(a) The loss of earnings;
(b) The medical expenses;
(c) The loss caused due to the destruction, damage or removal of any property from the control of the aggrieved person; and
(d) The maintenance for the aggrieved person as well as her children, if any, including an order under or in addition to an order of maintenance under Section 125 of the Code of Criminal Procedure, 1973 (2 of 1974) or any other law for the time being in force.
Sub-Section 2 of the Section 20 provides that the monetary relief granted under this section shall be adequate, fair and reasonable and consistent with the standard of living to which the aggrieved person is accustomed.
Sub-Section 3 provides that the Magistrate shall have the power to order an appropriate lump sum payment or monthly payments of maintenance, as the nature and circumstances of the case may require.
Sub-Section 6 provides that upon the failure on the part of the respondent to make payment in terms of the order under sub-section (1), the Magistrate may direct the employer or a debtor of the respondent, to directly pay to the aggrieved person or to deposit with the Court a portion of the wages or salaries or debt due to or accrued to the credit of the respondent, which amount may be adjusted towards the monetary relief payable by the respondent.q
20. Section 22 of the DV Act provides that in addition to other reliefs as may be granted under this Act, the Magistrate may, on an application being made by the aggrieved person, pass an order directing the respondent to pay compensation and damages for the injuries, including mental torture and emotional distress, caused by the acts of domestic violence committed by that respondent.
21. Rule 6 of the Protection of Women from Domestic Violence Rules, 2006, for short, DV Rules, lays down the procedure for filing of applications to the Magistrate. Rule 6 (5) provides that the application under Section 12 of the DV Act, shall be dealt with and the orders enforced in the same manner laid down under Section 125 of the Code of Criminal Procedure.
22. Section 126 (2) of the Code of Criminal Procedure provides that all evidence in Section125 Cr.PC proceeding shall be taken in the presence of the person against whom an order for payment of maintenance is proposed to be made or, when his personal attendance is dispensed with, in the presence of his pleader, and shall be recorded in the manner prescribed for summons-cases.
23. Proviso 2 of Section 126 (2) provides that if the Magistrate is satisfied that the person against whom an order for payment of maintenance is proposed to be made is willfully avoiding service, or willfully neglecting to attend the Court, the Magistrate may proceed to hear and determine the case ex-parte and any order so made may be set aside for good cause shown on an application made within three months from the date thereof subject to such terms including terms as to payment of costs to the opposite party as the Magistrate may think just and proper.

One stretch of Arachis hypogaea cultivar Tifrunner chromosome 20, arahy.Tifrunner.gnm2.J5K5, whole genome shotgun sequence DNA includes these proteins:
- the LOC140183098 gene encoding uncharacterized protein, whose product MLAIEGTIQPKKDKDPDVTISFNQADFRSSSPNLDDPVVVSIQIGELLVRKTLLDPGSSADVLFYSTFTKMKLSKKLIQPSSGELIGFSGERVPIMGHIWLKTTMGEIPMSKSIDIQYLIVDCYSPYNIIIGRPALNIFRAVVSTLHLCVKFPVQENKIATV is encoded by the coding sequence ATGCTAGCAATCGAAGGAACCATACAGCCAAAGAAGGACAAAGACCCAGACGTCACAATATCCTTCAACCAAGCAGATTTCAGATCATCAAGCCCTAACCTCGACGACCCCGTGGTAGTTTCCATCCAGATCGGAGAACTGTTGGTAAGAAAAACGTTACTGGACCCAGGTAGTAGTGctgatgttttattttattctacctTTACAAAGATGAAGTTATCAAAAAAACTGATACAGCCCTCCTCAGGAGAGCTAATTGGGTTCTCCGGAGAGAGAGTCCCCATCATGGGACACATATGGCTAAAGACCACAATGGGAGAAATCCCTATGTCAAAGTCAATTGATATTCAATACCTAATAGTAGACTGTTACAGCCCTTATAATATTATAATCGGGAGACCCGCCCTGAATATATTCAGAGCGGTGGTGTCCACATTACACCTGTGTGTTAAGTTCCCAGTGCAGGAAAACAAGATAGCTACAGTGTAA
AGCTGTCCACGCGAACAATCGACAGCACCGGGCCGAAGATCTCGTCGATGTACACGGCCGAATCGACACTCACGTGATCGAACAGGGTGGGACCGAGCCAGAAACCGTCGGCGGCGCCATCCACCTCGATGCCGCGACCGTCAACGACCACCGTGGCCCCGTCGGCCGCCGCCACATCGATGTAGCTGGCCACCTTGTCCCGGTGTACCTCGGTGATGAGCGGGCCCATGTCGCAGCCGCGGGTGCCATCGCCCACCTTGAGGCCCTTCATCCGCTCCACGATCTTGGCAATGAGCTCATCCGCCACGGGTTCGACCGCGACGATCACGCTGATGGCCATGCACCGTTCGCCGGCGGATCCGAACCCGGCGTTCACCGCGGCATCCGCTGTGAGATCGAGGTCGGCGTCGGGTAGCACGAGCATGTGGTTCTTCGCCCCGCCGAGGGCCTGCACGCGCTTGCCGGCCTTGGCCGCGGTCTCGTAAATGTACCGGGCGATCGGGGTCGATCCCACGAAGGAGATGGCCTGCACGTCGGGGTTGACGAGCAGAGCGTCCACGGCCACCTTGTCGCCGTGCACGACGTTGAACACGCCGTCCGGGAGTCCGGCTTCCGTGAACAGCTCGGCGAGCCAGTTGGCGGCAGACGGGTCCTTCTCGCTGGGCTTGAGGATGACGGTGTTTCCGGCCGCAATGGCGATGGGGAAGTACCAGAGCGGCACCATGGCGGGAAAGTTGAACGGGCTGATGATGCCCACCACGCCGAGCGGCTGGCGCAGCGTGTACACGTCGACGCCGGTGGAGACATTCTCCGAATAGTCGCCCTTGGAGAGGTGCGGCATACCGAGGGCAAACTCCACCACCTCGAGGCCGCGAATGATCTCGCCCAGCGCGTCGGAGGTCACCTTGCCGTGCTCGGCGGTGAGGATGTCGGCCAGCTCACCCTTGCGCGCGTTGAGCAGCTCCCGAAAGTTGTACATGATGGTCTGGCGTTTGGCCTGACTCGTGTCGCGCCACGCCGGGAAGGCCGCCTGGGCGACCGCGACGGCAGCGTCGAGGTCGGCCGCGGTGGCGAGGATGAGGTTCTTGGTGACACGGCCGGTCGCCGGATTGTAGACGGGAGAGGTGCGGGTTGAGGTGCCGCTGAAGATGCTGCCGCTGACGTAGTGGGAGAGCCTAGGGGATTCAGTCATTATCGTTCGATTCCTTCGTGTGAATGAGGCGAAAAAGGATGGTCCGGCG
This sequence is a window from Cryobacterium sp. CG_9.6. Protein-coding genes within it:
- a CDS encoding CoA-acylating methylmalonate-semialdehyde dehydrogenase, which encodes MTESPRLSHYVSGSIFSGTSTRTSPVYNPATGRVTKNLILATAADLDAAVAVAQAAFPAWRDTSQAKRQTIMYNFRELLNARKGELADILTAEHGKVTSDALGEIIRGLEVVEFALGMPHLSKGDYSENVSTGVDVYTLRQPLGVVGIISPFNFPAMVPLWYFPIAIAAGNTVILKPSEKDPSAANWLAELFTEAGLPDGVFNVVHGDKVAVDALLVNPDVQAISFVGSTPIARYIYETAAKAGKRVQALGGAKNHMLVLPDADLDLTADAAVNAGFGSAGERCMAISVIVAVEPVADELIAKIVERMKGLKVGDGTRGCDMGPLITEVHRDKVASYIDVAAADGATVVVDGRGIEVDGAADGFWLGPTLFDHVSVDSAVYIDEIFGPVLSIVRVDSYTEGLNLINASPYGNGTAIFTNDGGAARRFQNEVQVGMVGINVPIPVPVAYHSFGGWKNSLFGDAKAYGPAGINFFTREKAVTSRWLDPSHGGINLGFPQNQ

24. The learned Court below, on the basis of the evidence on record, have recorded a finding that the opposite party was subjected to domestic violence at the hands of the petitioners as well as her husband, against whom the case proceeded ex-parte. Learned counsel for the petitioners is unable to show how the said finding is perverse.
25. Having regard to the definition of respondent and domestic relationship, I am of the considered opinion that there is no merit in the contention of Mr. Chakraborty that direction for monetary relief and compensation can be made only against the husband and not against the male family members of the husband. Respondent means any adult male person who is, or has been in a domestic relationship with the aggrieved person and against whom the aggrieved person has sought any relief under the D.V. Act. The proviso to section 2(q) makes the position further clear that an aggrieved wife or female living in a relationship in the nature of a marriage may also file a complaint against a relative of the husband or the male partner. Complaint is defined in Rule 2(b) of the D.V. Rules to mean any allegation made orally or in writing by any person to the Protection Officer and section 12 of the D.V. Act provides that a Protection Officer may also present an application on behalf of the aggrieved person to the Magistrate seeking reliefs under the D.V. Act. As such, under the D.V. Act, it is permissible to grant monetary relief and compensation against male persons who had committed domestic violence. In S.R. Batra, [2007 ALL MR (Cri) 3589 (S.C.)] (Supra), the Apex Court at paragraph 28 had observed that claim for alternative accommodation can only be made against the husband and not against the in-laws or other relatives. In that view of the matter, direction to pay rent to the petitioners by the learned Court below is not sustainable in law. Accordingly, the impugned judgments are interfered with only to the extent that the present petitioners will not be liable to pay rent of Rs. 1,000/- per month as directed by the learned Courts below.